The Character of Sméagol in Tolkien's The Lord of the Rings Although JRR Tolkien is notorious for his numerous, and often seemingly irrelevant, minor characters - the necessity of an index of names in The Return of the King proves this without a doubt - one of the most crucial and fascinating characters of The Lord of the Rings physically appears in barely more than one-sixth of the novel. The character Sméagol, often referred to by his alter ego Gollum, on a basic level serves only to guide Frodo and Sam to Mordor, as well as to destroy the Ring when Frodo cannot. However, in the course of doing so, we are revealed, hint by hint, of the enigmatic and contradictory character who "hates the Ring and loves the Ring - just as he hates and loves himself" (Sibley 170). In The Lord of the Rings, JRR Tolkien uses the character Sméagol, forged from a collection of historical and historically mythological tales, as a foil for the central hero Frodo Baggins as well as the Christian example of hope, despite the powerful corruption of evil. Tolkien, Oxford's Rawlinson and Bosworth Professor of Anglo-Saxon, was an avid fan of history; the ancient past of his beloved Europe fascinated him to such a degree that it is little wonder the history of Middle-Earth mirrors our own.
London: Unwin, 1974. Tolkien, J. R. R. The Fellowship of the Rings. London: HarperCollins, 1966. Tolkien, J. R. R. The Hobbit, Or, There and Back Again. Boston: Houghton Mifflin, 1966.
The Lord of the Rings (abbr LOTR) offers insightful commentary on J. R. R. Tolkien’s definition of heroism. Tolkien has clear expectations of the heroes within his subcreated world. This is particularly seen in the Hobbits that drive the stories within his cannon. Frodo Baggins first emerges as the main character within the story; however this shows not to directly translate to him taking on the role of the primary hero throughout. The story evolves to highlight Samwise Gamgee as the more evident fairy tale hero within the story.
Tolkien’s work, fortunately, was not designed to be anything as overtly political as Marx’s ‘Communist Manifesto.’ It is a work of fantasy-literature, a combination which makes it hard for conservatives of the literary or political sphere to consider it seriously as purely a work of literature or political dogma. Nonetheless, it undoubtedly has something to say about the connection between politics, morality, and it says this in an imaginative medium: fantasy. Despite the fact that we may never know what Tolkien meant, we can always ask(and answer, to an extent) what Tolkien means for me---as a reader, as an individual. If the work endures to this day, it must be because it concerns questions that many people have found to be relevant and enduring. One such question for me is the question of the use of power and it... ... middle of paper ... ...or as long and as well as we can, to preserve and care for our place in the world and our relationships to others in it.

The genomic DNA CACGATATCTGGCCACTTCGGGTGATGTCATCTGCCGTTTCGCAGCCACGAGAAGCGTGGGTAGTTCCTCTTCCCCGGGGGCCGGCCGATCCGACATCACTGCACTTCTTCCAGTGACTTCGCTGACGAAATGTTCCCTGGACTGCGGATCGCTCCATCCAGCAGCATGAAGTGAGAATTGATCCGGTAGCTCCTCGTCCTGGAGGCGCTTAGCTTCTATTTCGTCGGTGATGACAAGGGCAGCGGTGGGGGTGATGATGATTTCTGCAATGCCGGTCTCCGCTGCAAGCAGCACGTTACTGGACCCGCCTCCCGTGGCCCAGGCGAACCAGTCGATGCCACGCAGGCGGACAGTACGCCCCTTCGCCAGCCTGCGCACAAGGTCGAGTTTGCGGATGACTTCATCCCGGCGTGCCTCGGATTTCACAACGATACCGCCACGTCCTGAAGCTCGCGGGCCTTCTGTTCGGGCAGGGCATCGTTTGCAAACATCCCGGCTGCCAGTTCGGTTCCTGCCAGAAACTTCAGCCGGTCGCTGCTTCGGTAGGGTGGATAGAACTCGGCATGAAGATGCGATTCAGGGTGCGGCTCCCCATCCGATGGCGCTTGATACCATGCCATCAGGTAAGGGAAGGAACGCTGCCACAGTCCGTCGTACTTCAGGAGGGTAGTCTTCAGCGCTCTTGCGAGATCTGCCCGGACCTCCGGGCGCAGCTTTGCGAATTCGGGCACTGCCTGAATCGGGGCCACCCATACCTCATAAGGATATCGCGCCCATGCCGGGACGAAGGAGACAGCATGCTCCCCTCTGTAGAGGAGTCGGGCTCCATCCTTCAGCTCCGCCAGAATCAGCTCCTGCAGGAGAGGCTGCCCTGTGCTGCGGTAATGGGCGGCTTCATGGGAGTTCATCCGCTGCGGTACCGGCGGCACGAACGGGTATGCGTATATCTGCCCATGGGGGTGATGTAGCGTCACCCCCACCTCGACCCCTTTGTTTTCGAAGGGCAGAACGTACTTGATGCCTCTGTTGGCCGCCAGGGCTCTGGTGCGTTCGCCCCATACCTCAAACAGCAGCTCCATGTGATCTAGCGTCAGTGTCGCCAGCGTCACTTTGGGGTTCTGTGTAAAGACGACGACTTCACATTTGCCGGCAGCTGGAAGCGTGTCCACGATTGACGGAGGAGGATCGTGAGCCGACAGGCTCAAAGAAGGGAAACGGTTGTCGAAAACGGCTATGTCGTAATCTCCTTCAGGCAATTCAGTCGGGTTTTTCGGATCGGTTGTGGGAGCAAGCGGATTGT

Use of Symbolism in Tolkien's The Lord of the Rings "One Ring to rule them all, One Ring to find them, One Ring to bring them all and in the Darkness bind them" (1 Lot R II, 2 The Council of Elrond) One of the masters of British Literature, John Ronald Reuel Tolkien has the unique ability to create a fantasy world in which exists a nearly endless supply of parallelisms to reality. By mastering his own world and his own language and becoming one with his fantasy, Tolkien is able to create wonderful symbolism and meaning out of what would otherwise be considered nonsense. Thus, when one decides to study The Ruling Ring, or The One Ring, in Tolkien's trilogy "Lord of the Rings", one must not simply perform an examination of the ring itself, but rather a complex analysis of the events which take place from the time of the ring's creation until the time of its destruction. Concurrently, to develop a more complete understanding of the symbolic nature of the ring, one must first develop a symbolic understanding of the characters and events that are relevant to the story. This essay begins with a brief background of Tolkien's life, followed by a thorough history of the "One Ring" including its creation, its symbolic significance, its effect on mortals, and its eventual destruction.
Ed. Humphrey Carpenter and Christopher Tolkien (Houghton Mifflin Company: Boston, 1981) 172.  Ibid.  Tolkien, J.R.R.. The Lord of the Rings (Houghton Mifflin Company: Boston, 1954) 31.